Posted tagged ‘car wash’

When Almost Clean is not Enough

June 9, 2017

by Dr. Steven J. Callis

Washing cars to raise money is an idea that has been around for many decades.  You have seen people, usually teenagers, holding hand painted signs and trying to capture the attention of passersby.  Somewhere near their location is another group busily soaping and rinsing cars, and occasionally soaking each other.

                Often the price for a car wash is largely emblazoned on the homemade sign, maybe $3 or $5.  Some organizations simply ask for a donation which, in my mind, easily could exceed the standard rate.  From time to time there may be an organization such as a church youth group advertising a “Free, No Gimmicks” car wash.  Thoughtful youth leaders are teaching their students to give back to the community, and this event serves as their community project or ministry event.

                I distinctly remember a car wash our church youth group held when I was a teen.  We gained permission to use the parking lot at Third National Bank on Murfreesboro Road in Nashville, Tennessee.  This busy 4-lane road was a great location, and the bank was situated on the corner of two busy streets.

                Our 40-voice youth choir was planning a tour through the southeast all the way to Florida and back, singing in local churches each night and enjoying a few day trips for fun and exercise.  I was among the younger of the team members, and this would be my first big tour and my first car wash fundraiser.

                Somewhat late in the day a nice, large conversion van pulled in for a wash.  It was comical to watch the older teens try to reach the roof of the vehicle with their soapy sponges.  There were several students surrounding this van in hopes to finish it quickly.  Once it was washed and dried, our youth leader came over to inform us that the driver was unhappy with the job that was done, and that we were to do the entire vehicle again.

                After a more careful going over, the driver complained again that there still remained a couple of spots that needed washing.  Dutifully striving to make the customer happy, I suspect that there were murmurings amongst us that were out of the earshot of the owner.  Once satisfied, he laid out the cash – – a twenty dollar bill, probably 5 times what we were charging other vehicles.

                Of course, we suddenly loved that big van and its generous owner.  That’s when our youth leader informed us that the driver had planned all along to create that scenario.  He was impressed by the attitude of the kids who did what they were asked to do, yet with no glaring looks or smirks at the owner throughout the task.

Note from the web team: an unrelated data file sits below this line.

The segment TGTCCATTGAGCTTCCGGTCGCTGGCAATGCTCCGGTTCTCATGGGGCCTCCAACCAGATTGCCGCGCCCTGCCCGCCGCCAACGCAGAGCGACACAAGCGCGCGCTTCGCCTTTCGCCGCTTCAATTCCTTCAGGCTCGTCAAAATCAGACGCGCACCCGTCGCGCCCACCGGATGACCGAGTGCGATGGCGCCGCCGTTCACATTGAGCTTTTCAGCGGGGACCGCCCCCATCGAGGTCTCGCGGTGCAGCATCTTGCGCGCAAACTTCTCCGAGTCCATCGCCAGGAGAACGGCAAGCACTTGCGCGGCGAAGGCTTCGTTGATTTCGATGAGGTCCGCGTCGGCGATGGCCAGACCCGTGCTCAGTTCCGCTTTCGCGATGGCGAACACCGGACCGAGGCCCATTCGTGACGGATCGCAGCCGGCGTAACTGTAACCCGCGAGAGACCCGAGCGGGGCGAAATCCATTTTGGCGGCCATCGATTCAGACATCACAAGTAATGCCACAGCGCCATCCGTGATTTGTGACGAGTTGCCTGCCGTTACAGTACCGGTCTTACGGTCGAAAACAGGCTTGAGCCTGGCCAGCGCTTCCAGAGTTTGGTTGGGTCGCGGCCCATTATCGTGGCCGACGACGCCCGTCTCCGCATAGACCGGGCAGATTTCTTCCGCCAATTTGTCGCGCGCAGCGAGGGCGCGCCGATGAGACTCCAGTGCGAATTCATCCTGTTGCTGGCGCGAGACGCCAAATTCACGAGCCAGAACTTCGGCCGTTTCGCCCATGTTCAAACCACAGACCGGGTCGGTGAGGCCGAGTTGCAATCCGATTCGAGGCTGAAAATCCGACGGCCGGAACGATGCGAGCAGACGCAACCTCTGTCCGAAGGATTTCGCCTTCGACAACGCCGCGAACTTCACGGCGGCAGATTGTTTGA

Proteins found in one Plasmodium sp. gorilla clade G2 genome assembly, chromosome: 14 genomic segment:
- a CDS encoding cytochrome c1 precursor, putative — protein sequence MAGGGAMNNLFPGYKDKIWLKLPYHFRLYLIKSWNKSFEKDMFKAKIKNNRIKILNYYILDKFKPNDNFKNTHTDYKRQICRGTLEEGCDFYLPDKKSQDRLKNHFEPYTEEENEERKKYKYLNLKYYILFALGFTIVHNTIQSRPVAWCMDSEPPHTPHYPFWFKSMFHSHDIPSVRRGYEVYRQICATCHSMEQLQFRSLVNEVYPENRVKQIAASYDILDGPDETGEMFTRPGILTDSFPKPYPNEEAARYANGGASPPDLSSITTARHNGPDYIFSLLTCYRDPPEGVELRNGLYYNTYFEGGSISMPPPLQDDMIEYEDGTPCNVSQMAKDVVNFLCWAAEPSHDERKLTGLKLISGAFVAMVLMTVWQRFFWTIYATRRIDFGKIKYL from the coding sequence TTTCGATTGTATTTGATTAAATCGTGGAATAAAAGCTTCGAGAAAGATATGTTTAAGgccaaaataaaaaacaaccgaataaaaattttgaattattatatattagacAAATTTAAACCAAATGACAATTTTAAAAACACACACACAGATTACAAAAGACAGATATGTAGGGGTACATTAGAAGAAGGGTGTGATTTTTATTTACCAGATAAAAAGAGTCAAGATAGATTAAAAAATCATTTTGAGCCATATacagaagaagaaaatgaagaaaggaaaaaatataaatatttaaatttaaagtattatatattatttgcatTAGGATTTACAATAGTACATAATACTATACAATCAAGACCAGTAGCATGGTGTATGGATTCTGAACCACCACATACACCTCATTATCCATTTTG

That day we learned that even though most customers were stopping simply to support the youth group, they should be able to expect a job well done.  Further, we learned that our behavior reflected on the entire group, in fact the entire church, and ultimately Jesus himself.

                Well, it is car wash season.  I hope you will find it in your heart to support youth organizations whose causes are worthy of your generosity.  After all, don’t you deserve to be driving the streets of your town in a shiny, clean vehicle?!


Being Productive Can also Be Energizing

June 11, 2015

by Dr. Steven Callis

There is a local car wash company that offered their basic wash for free during the month of their grand opening.  Five months later, that basic wash is still free, and who does not love the look of a freshly washed vehicle?  One can use the free vacuum, get the free wash, and be back on the road within fifteen minutes, using the savings on a burger and shake.  What a deal.

However, there is also the option of spending two or three hours at home giving the vehicle that personal touch: wash, wax, windows, and detailing the interior.  The average person likely would not notice the difference between the results of the two options, but doing the work oneself seems to instill a renewed love and appreciation for the vehicle.  Thoughts of trading for a newer model dissipate because of the time spent to make it appear newer than it did three hours earlier.

The same principle seems to exist pertaining to lawns.  A freshly mown lawn smells good and looks good.  And while a professional may actually do a better job on my lawn than I could, there is something about sitting back and admiring its beauty, having spent three hours walking behind the mower, edging the driveway, sweating off a pound or so, and sipping on a nice cold (and well deserved) glass of water, lemonade, or tea.

Today there seems to be a trend of entitlement among some people whose expectations have little to do with the principle of sowing and reaping; expecting the harvest without working the soil.  However, as the old adage goes, “freedom is not free.”  Yes, we enjoy the benefits, privileges, and rights that accompany American citizenship.  There is, however, a certain level of ethic and responsibility that is expected in return for those blessings.

The attitude of entitlement does not protect those advantages, but in fact, gradually takes them farther from our reach.  Admittedly, it is much easier and more time efficient to take advantage of the free car wash, but it is not necessarily the better option when all is said and done.  There is a positive kind of pride that comes from doing a thing, doing it right, and doing it well.

You may have correctly guessed that I just spent some time with my pickup truck, now thinking how nice it looks for a ’99 model.  It was tiring, but somehow I feel energized, gratified, and productive.  The principle behind that feeling rings true for most areas of life.

Well, there is more to be said, but right now I think I will go for a drive.  Have a blessed day!